Straight shootin’ with the Heartless Bastards

“Some people call what I create alt-country,” says Heartless Bastards front woman Erika Wennerstrom. “I don’t think I’d label us exactly that,” she adds. The singer, whose strapping vocals could peel back paint on a wall, seems frustrated by labels but too polite to damn them outright. A lot of garagey, blues bands get too polished off after a few records, losing the scruff that once made them appealing, including fellow Ohioans The Black Keys. On their fourth album, Arrow (Partisan), the Bastards are as raw and raucous as ever. These consistent purveyors of rib-rattling, roots rock credit the miles behind them and a moderate amount of whiskey with keeping their hearts in the music.

The Hook: Your last album, The Mountain, got a lot of critical praise. Did you set out to top it with Arrow?
Erika Wennerstrom: Music is what you are feeling at the moment and some people would argue that our first album was our best, so you don’t tend to thing of things that way. I’m most proud of Arrow because it feels closest to what I’ve been trying to do all along. I have finally figured out how to get down on a record what I hear in my head.

The Hook: All of your albums have a real sense of honesty and experience about them. Have you considered something out of character, say a rock opera?
Erika Wennerstrom: I’ve certainly considered things that might be out of character for the Heartless Bastards, but never a rock opera. That wouldn’t be my cup of tea. I’ve never been a big fan of musicals. Maybe it’s just because they all just sound super-happy. I like up-beat songs, but when they sound happy, not so much. (laughs)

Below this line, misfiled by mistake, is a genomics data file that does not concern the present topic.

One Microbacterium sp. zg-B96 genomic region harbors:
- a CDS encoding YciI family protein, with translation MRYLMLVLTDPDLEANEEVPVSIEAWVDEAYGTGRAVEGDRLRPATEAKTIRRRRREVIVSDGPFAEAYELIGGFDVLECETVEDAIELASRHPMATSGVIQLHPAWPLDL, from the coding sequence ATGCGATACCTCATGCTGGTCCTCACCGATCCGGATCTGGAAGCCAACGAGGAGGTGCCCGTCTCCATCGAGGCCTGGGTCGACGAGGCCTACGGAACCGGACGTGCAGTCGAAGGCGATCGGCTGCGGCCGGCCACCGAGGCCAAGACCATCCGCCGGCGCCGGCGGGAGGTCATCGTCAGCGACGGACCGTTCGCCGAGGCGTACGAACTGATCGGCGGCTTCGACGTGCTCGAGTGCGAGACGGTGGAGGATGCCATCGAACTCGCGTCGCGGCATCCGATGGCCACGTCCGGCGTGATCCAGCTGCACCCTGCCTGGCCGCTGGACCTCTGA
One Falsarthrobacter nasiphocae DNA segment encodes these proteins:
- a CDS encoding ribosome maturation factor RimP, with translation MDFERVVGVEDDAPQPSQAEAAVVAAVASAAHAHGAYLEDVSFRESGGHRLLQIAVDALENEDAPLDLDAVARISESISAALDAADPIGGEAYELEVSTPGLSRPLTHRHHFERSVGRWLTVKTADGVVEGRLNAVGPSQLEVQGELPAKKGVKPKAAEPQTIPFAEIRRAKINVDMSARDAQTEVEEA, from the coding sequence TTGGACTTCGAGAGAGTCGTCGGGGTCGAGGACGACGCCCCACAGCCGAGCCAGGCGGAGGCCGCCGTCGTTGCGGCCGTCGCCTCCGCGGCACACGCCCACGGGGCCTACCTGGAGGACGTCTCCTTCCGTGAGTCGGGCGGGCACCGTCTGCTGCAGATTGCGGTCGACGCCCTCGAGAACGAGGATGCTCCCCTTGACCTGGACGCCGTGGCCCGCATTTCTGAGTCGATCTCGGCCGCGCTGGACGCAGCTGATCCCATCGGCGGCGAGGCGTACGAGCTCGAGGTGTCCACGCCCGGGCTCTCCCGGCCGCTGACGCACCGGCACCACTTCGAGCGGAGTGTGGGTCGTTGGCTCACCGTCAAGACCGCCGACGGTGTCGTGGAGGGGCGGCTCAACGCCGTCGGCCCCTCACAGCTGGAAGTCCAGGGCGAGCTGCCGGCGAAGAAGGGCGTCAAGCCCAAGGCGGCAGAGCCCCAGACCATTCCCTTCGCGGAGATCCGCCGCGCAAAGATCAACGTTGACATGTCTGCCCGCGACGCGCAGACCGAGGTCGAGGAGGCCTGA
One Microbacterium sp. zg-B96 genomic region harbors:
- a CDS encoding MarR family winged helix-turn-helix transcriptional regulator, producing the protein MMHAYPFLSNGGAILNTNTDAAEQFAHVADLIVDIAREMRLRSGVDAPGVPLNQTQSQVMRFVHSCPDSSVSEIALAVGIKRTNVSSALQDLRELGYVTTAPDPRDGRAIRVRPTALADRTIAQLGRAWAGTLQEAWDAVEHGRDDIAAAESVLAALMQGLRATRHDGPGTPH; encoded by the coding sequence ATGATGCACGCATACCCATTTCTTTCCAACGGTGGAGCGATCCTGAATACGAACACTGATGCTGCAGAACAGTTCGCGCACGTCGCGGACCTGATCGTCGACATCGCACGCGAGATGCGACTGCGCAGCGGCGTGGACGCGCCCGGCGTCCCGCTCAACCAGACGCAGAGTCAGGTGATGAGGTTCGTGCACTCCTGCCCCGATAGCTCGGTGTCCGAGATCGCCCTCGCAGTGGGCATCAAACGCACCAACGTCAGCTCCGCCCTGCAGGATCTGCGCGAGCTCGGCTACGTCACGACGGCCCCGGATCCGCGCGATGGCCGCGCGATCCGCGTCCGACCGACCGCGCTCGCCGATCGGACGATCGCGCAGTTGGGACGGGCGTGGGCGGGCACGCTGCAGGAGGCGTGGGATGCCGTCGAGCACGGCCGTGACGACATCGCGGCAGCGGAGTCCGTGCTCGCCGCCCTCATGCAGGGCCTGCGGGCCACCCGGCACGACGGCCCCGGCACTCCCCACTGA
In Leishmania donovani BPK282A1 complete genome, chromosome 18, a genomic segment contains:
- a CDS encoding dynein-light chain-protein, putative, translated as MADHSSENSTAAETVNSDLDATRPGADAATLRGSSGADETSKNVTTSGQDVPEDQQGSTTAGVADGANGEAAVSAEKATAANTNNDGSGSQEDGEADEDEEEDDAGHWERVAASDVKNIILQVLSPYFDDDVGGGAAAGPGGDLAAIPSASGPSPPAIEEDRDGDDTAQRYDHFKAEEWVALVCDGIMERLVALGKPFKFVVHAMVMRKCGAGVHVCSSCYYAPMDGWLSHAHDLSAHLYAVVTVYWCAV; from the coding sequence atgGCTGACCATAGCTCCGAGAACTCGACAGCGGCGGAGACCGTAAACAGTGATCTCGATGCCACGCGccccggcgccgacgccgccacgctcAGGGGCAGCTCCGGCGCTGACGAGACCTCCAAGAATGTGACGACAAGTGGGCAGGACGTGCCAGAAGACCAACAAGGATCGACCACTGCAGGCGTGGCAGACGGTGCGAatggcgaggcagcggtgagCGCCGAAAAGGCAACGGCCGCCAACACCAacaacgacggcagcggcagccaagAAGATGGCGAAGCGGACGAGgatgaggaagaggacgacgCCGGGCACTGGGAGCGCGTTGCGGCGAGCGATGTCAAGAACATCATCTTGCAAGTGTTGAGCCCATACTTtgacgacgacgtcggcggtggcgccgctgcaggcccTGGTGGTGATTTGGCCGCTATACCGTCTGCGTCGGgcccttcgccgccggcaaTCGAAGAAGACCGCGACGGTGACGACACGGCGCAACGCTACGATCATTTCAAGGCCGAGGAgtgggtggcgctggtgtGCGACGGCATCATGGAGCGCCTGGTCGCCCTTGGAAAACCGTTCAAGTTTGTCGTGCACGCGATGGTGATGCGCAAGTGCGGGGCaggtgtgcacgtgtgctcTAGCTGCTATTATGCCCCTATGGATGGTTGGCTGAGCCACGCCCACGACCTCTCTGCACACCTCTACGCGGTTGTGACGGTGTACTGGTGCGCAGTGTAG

The Hook:You’ve considered playing a different style of music though, right?
Erika Wennerstrom:I love jazz music. Dave [Colvin] who is in the band has a Masters in jazz studies, so yes I’ve contemplated the idea of doing something totally different.

The Hook: There are a lot of wide open spaces mentioned on this album. Would you say it was fueled by relentless touring?
Erika Wennerstrom: It was actually the time off the road that inspired it. I took several road trips between tours and isolated myself to focus and write. A ranch outside the Davis Mountains near Marfa, Texas inspired a lot of the imagery on the album. Movement and traveling is definitely a vibe throughout these songs.

The Hook: On “Parted Ways,” you sing about needing whiskey to ease your mind. Are you guys big drinkers on the road?
Erika Wennerstrom:We definitely like our whiskey, but there’s a point when you are out on the road you could seriously burn out or have some serious health issues if you do that too much. We keep it at bay.

The Hook: Speaking of bad habits, you've admitted that the band's name comes from a touchscreen quiz game that listed The Heartless Bastards as the possible name of Tom Petty's backup band. Are you still one of the glowing faces we see at the end of a bar?
Erika Wennerstrom:Not lately. No. (laughs)

The Hook:Have you ever had the chance to share that story with Tom Petty?
Erika Wennerstrom: Oh, gosh. It would be amazing to meet Tom Petty, but I haven’t had that opportunity. Maybe one of these days.
The Heartless Bastards play Wednesday, February 29 at the Southern. It's an all-ages show with tickets $14. 9pm show with doors open at 8pm and the Fling opening.

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